Family-isms and ” Flag Dinners” 

In my ‘Tween book, Bumbling Bea, I wanted to explore “family-isms”. Beatrice’s younger and only brother loves to name family dinners after flags.  No joke!  Edmund LOVES flags.  I didn’t even know there were people who studied flags.  I mean they are pretty cool and all that, but study flags for a living?

Boy, was I wrong! People who study the history, symbols and uses for flags are called vexiollogists. (I know, I had never heard of that, either). And…people who love flags just for the sheer fun of it are vexillophiles. (How do you pronounce that? Is the “x” silent or something?) That would be Edmund. Although Edmund is a fictional character, I bet he would own several tee shirts with flags printed on them.

 Knowing Edmund’s fervor for flags and that he is a ten year old boy (ten year old boys don’t care too much about how many times in a row they wear their favorites shirt), the shirts would be thread bare, frayed on the sleeves and really faded.  That is a boy’s dream.

But back to flag dinners.  Edmund names family dinners after flags because he thinks it’s funny and it sort of distracts him and Beatrice from whatever food their mother prepares.  Beatrice’s mom is a great lady, but not much of a cook.  On top of that, she is a vegan which the kids haven’t fully accepted.  Beatrice and Edmund are subjected to strange meals all the time.

My mom used to make strange meals, too.  I remember my mother feeding us black eye peas (yuck), brussel sprouts–the frozen kind (double yuck) , baked fish, beets and corn. In Edmund’s world, that’s a black/white/red /yellow/green flag or the flag of Zimbabwe.  Now isn’t saying, “It’s a Zimbabwe dinner” more fun than listing the food?  I think so, too.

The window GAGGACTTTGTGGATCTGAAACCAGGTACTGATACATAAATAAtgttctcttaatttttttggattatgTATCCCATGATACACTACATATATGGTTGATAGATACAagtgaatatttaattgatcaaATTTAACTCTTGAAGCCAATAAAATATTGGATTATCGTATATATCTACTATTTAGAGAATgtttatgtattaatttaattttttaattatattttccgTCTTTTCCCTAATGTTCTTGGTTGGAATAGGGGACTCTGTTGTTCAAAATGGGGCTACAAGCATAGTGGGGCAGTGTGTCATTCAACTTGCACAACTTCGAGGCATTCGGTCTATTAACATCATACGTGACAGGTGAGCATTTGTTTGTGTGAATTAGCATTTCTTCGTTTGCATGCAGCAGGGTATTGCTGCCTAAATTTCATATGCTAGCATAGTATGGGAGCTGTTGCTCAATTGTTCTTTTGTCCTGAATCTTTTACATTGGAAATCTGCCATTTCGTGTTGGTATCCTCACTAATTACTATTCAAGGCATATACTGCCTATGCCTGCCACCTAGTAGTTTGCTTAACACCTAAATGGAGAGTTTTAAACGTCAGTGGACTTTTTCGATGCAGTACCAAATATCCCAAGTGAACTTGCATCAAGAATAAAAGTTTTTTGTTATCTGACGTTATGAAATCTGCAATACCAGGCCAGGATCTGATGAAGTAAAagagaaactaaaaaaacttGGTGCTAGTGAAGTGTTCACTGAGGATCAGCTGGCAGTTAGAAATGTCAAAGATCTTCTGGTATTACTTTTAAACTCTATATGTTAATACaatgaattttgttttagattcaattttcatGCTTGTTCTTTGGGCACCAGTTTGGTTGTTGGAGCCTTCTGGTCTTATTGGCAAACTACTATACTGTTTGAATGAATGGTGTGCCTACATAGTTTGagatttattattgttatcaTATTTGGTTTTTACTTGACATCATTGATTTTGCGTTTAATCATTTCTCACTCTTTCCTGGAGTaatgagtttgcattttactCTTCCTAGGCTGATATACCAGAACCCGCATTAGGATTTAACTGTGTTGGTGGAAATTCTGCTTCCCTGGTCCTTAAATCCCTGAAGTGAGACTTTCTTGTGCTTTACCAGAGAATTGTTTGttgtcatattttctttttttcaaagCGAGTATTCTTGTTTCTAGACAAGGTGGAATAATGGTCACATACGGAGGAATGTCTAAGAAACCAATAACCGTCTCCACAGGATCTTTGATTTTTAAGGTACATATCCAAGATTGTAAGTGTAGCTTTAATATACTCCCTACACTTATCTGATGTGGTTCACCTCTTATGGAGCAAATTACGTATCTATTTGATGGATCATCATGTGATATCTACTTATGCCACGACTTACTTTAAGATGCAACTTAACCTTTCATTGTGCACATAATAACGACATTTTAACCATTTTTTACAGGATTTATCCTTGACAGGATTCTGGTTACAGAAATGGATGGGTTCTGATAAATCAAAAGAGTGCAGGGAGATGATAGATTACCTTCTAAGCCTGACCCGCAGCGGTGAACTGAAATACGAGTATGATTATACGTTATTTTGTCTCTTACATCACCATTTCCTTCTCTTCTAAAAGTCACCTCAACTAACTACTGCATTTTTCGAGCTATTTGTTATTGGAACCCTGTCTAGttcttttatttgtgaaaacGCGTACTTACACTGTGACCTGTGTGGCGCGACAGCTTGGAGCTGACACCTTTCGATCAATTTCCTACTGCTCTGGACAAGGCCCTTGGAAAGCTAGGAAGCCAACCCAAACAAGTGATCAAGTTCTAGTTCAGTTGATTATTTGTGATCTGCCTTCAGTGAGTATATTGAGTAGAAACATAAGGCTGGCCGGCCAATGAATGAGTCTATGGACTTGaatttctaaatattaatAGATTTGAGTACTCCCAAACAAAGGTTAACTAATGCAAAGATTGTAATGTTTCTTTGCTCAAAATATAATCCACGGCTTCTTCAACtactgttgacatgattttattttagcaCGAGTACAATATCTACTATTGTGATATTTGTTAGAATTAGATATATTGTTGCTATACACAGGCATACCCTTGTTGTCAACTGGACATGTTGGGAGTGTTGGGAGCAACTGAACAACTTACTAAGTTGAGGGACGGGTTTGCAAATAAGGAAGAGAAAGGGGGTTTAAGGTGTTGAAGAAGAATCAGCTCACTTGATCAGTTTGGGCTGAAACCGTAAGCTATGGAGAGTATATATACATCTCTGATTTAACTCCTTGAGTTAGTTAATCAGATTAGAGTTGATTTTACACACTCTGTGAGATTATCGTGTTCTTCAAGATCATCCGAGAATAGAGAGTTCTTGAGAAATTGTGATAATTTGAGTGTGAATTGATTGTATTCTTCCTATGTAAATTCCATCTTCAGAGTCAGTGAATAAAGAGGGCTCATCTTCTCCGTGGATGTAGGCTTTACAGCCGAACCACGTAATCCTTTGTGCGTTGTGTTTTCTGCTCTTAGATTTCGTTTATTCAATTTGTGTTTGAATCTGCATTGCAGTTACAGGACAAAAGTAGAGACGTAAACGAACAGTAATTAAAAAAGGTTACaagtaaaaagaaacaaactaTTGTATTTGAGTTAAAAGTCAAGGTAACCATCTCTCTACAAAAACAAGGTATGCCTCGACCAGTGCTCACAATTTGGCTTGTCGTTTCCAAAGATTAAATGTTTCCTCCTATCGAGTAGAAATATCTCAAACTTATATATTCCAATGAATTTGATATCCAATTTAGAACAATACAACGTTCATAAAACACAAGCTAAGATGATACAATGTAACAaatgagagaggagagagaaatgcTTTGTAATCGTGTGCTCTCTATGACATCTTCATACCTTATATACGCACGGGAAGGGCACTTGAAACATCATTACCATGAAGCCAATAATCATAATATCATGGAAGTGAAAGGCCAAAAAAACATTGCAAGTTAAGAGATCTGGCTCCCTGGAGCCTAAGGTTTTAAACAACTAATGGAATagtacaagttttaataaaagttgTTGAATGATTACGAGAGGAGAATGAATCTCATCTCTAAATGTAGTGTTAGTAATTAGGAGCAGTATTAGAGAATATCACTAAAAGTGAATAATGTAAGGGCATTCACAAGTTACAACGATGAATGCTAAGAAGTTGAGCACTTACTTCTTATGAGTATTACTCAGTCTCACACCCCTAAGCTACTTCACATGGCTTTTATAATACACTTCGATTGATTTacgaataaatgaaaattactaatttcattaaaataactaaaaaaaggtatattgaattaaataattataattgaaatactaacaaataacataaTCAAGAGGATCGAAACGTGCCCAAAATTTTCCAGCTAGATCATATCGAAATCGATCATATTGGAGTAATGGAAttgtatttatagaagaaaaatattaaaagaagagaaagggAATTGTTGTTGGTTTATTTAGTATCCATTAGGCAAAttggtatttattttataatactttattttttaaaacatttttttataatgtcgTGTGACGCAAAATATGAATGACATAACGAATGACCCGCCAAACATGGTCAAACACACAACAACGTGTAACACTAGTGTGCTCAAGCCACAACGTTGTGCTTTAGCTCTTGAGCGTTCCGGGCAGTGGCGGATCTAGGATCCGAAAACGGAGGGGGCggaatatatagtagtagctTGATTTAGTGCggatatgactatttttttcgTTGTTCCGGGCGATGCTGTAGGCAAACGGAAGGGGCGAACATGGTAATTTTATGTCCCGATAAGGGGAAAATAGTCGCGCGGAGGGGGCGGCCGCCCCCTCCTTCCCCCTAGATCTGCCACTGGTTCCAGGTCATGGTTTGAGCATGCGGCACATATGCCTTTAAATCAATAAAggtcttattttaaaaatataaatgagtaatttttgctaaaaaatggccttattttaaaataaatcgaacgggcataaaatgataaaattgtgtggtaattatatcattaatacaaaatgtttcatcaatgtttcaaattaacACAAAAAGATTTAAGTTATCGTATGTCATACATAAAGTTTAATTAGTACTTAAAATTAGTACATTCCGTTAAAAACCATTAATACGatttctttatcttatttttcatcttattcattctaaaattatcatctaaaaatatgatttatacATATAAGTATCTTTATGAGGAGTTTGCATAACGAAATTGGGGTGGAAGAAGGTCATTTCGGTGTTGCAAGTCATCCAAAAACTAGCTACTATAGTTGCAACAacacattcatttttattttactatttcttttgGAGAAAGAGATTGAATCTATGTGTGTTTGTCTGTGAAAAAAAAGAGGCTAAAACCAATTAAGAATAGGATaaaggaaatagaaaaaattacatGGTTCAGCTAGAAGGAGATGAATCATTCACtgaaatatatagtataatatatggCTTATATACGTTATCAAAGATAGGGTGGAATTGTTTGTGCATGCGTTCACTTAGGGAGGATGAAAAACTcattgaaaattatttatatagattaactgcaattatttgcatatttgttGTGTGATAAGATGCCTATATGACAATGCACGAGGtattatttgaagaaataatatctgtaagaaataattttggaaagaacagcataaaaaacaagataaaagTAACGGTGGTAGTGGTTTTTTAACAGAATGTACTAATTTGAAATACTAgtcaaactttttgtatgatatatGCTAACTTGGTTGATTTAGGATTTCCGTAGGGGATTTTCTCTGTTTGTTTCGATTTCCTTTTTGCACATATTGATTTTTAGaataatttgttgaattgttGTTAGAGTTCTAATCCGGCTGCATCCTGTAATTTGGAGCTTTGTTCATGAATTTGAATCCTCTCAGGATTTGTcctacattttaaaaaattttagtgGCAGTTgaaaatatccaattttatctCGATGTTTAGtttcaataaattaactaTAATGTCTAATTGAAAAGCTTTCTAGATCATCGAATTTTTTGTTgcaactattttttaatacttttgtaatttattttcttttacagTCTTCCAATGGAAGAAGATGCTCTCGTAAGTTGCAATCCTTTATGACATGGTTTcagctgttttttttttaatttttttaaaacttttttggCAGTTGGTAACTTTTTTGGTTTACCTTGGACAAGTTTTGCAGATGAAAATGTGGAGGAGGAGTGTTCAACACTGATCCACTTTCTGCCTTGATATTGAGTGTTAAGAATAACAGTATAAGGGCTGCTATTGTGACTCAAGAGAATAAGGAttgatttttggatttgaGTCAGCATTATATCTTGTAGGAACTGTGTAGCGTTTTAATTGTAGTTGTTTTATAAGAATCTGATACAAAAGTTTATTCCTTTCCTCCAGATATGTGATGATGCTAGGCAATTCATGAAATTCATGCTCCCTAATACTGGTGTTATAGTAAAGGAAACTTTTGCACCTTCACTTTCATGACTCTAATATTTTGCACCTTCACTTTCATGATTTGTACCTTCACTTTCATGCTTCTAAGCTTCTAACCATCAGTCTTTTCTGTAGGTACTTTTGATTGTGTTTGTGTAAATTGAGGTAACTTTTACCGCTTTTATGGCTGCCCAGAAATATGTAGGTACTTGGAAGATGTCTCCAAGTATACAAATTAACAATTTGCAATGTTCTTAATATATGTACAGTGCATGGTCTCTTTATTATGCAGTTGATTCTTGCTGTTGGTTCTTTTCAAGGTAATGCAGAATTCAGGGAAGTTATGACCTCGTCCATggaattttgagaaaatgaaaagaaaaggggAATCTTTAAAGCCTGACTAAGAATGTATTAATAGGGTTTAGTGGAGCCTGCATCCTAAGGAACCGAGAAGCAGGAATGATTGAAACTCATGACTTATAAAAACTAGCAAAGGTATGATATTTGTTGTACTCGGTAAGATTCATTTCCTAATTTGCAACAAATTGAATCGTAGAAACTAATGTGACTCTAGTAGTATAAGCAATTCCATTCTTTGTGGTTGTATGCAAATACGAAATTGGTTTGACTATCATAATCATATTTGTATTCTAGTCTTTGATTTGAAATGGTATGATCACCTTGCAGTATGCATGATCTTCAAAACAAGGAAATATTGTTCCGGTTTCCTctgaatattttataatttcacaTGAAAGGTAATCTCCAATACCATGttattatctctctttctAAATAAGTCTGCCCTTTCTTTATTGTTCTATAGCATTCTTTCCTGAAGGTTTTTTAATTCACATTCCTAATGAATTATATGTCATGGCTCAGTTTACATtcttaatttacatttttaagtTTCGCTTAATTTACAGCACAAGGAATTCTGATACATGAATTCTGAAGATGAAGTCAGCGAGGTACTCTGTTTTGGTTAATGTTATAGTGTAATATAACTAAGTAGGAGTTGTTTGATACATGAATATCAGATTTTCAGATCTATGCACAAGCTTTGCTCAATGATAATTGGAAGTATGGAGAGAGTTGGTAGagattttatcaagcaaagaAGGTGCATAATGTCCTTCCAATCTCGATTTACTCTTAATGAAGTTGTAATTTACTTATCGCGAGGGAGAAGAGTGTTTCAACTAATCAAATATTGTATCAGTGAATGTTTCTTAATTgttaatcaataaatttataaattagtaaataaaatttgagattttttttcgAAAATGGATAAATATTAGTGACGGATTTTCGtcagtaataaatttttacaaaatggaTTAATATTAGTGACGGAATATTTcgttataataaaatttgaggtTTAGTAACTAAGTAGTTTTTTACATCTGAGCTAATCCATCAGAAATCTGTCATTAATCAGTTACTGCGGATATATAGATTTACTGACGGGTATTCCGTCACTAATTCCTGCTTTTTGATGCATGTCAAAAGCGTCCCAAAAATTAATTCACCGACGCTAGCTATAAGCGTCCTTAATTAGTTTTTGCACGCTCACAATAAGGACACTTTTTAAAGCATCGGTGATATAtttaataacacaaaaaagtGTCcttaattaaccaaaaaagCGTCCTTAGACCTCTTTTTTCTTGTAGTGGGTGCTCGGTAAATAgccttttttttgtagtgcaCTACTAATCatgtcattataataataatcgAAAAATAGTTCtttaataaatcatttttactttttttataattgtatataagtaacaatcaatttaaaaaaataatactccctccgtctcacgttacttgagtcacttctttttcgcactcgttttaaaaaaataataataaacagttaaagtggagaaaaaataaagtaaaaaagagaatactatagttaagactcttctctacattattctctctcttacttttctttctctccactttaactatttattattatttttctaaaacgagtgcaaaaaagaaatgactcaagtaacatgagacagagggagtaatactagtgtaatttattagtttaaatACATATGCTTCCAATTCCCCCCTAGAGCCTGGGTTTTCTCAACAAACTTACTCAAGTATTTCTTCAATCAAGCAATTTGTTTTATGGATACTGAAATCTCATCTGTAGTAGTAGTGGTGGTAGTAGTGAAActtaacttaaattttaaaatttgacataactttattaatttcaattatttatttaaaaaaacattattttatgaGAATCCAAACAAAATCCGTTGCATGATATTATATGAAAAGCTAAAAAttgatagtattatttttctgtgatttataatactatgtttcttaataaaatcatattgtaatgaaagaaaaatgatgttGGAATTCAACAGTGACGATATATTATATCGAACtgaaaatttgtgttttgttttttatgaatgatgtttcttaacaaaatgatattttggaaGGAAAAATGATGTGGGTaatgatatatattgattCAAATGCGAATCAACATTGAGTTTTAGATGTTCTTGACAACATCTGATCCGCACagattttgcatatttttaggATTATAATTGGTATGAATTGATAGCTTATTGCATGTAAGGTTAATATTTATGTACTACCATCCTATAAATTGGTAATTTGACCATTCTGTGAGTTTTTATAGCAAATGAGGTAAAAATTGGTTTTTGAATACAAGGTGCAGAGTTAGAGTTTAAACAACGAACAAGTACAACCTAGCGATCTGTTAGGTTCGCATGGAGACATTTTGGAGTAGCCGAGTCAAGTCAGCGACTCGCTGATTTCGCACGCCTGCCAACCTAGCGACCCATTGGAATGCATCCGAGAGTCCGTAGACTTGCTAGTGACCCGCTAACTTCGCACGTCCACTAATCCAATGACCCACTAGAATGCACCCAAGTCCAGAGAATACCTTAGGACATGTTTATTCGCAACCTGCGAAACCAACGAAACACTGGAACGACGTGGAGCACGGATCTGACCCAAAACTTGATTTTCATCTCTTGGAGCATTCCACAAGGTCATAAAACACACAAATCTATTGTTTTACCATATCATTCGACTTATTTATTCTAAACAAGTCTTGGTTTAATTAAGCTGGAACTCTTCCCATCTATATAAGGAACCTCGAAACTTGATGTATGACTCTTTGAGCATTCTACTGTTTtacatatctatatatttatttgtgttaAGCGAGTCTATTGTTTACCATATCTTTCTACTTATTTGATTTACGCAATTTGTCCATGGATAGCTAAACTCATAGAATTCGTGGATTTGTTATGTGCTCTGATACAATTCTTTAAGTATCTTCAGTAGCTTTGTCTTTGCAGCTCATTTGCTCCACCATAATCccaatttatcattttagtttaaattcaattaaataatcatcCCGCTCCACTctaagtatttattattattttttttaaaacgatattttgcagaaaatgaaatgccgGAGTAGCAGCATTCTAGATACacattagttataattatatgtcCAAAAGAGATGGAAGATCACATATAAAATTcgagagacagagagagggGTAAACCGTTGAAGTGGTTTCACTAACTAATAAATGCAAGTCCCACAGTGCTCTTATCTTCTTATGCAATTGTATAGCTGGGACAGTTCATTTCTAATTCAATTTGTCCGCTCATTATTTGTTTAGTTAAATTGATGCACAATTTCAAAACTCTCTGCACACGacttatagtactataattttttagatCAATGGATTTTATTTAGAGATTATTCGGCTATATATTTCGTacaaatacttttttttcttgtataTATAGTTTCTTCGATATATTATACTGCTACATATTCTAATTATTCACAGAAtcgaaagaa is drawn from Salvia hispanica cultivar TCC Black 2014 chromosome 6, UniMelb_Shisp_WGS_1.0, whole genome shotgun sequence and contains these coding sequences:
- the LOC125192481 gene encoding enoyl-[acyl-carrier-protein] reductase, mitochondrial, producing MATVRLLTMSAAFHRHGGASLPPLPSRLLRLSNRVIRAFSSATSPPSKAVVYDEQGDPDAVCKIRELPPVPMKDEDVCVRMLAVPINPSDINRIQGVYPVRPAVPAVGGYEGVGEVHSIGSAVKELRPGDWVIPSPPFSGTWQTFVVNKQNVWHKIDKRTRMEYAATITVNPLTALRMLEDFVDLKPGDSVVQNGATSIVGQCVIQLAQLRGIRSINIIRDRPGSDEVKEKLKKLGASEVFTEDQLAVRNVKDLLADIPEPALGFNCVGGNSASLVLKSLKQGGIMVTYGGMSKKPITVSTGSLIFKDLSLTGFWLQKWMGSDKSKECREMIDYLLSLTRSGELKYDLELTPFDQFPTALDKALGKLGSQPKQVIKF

The phrase “flag dinner” is what I call a “family-ism”.  You know, those are phrase or words your family uses for things.  For instance, some families have their own word for the paper covered wire ties that come with black garbage bags. You use them to tie up the bag?  We call them “twistie ties”.  What do you call yours?

There are lots of them. My family calls a poor theatrical production a “knee squeezer”. A  knee squeezer is a performance of a musical or play that isn’t very good.  We coined the phrase many years ago when my daughter and I were attending a play that was really weak.  It was a small theater and many people sitting around us knew us well.  We knew we couldn’t leave in the middle of the performance because everyone would see us cut out early, so we began squeezing each other’s knees when the play was dragging or someone would overact.  You get the idea.  So, now whenever we see a movie, play or musical that we don’t care for, we just say, “Boy, what a knee squeezer” and everyone understands.

How about you?  Here are some other family-isms.  Let’s see if you can figure out what they mean:

  • Eraser noogies
  • It’s soaking
  • Farewell party
  • No smokin’ on the tram
  • Don’t come back here

Let’s talk about Shakespeare next time.  He’s Michiko’s favorite playwright.

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